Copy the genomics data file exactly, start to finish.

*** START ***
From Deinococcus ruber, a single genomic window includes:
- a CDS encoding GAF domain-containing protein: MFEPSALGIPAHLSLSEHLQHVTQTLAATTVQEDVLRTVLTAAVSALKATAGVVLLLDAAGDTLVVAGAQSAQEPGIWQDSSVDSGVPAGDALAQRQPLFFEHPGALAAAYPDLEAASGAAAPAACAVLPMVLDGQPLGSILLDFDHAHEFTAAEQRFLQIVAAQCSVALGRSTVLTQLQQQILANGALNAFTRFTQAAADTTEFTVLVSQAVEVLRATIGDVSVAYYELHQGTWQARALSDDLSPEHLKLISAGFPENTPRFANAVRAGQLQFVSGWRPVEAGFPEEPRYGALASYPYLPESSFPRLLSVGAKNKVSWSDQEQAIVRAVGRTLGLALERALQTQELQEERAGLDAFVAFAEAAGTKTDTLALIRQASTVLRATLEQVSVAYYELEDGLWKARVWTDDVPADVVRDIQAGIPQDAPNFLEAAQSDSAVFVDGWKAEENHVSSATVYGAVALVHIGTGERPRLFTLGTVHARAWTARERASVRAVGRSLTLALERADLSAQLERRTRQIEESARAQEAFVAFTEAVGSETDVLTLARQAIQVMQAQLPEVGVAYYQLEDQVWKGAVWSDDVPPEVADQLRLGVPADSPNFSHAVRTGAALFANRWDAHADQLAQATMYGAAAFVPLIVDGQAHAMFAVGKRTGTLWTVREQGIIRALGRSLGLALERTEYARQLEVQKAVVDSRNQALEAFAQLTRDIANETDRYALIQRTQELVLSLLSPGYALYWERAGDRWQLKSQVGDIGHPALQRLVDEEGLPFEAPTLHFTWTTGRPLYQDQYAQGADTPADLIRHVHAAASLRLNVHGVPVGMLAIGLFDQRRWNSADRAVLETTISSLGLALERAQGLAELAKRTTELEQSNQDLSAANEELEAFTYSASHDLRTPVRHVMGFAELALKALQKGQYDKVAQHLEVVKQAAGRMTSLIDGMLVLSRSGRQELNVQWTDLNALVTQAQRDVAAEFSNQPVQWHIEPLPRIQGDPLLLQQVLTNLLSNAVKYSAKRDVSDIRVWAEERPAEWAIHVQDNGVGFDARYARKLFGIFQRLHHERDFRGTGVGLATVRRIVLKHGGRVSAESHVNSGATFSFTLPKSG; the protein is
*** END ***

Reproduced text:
From Deinococcus ruber, a single genomic window includes:
- a CDS encoding GAF domain-containing protein: MFEPSALGIPAHLSLSEHLQHVTQTLAATTVQEDVLRTVLTAAVSALKATAGVVLLLDAAGDTLVVAGAQSAQEPGIWQDSSVDSGVPAGDALAQRQPLFFEHPGALAAAYPDLEAASGAAAPAACAVLPMVLDGQPLGSILLDFDHAHEFTAAEQRFLQIVAAQCSVALGRSTVLTQLQQQILANGALNAFTRFTQAAADTTEFTVLVSQAVEVLRATIGDVSVAYYELHQGTWQARALSDDLSPEHLKLISAGFPENTPRFANAVRAGQLQFVSGWRPVEAGFPEEPRYGALASYPYLPESSFPRLLSVGAKNKVSWSDQEQAIVRAVGRTLGLALERALQTQELQEERAGLDAFVAFAEAAGTKTDTLALIRQASTVLRATLEQVSVAYYELEDGLWKARVWTDDVPADVVRDIQAGIPQDAPNFLEAAQSDSAVFVDGWKAEENHVSSATVYGAVALVHIGTGERPRLFTLGTVHARAWTARERASVRAVGRSLTLALERADLSAQLERRTRQIEESARAQEAFVAFTEAVGSETDVLTLARQAIQVMQAQLPEVGVAYYQLEDQVWKGAVWSDDVPPEVADQLRLGVPADSPNFSHAVRTGAALFANRWDAHADQLAQATMYGAAAFVPLIVDGQAHAMFAVGKRTGTLWTVREQGIIRALGRSLGLALERTEYARQLEVQKAVVDSRNQALEAFAQLTRDIANETDRYALIQRTQELVLSLLSPGYALYWERAGDRWQLKSQVGDIGHPALQRLVDEEGLPFEAPTLHFTWTTGRPLYQDQYAQGADTPADLIRHVHAAASLRLNVHGVPVGMLAIGLFDQRRWNSADRAVLETTISSLGLALERAQGLAELAKRTTELEQSNQDLSAANEELEAFTYSASHDLRTPVRHVMGFAELALKALQKGQYDKVAQHLEVVKQAAGRMTSLIDGMLVLSRSGRQELNVQWTDLNALVTQAQRDVAAEFSNQPVQWHIEPLPRIQGDPLLLQQVLTNLLSNAVKYSAKRDVSDIRVWAEERPAEWAIHVQDNGVGFDARYARKLFGIFQRLHHERDFRGTGVGLATVRRIVLKHGGRVSAESHVNSGATFSFTLPKSG; the protein is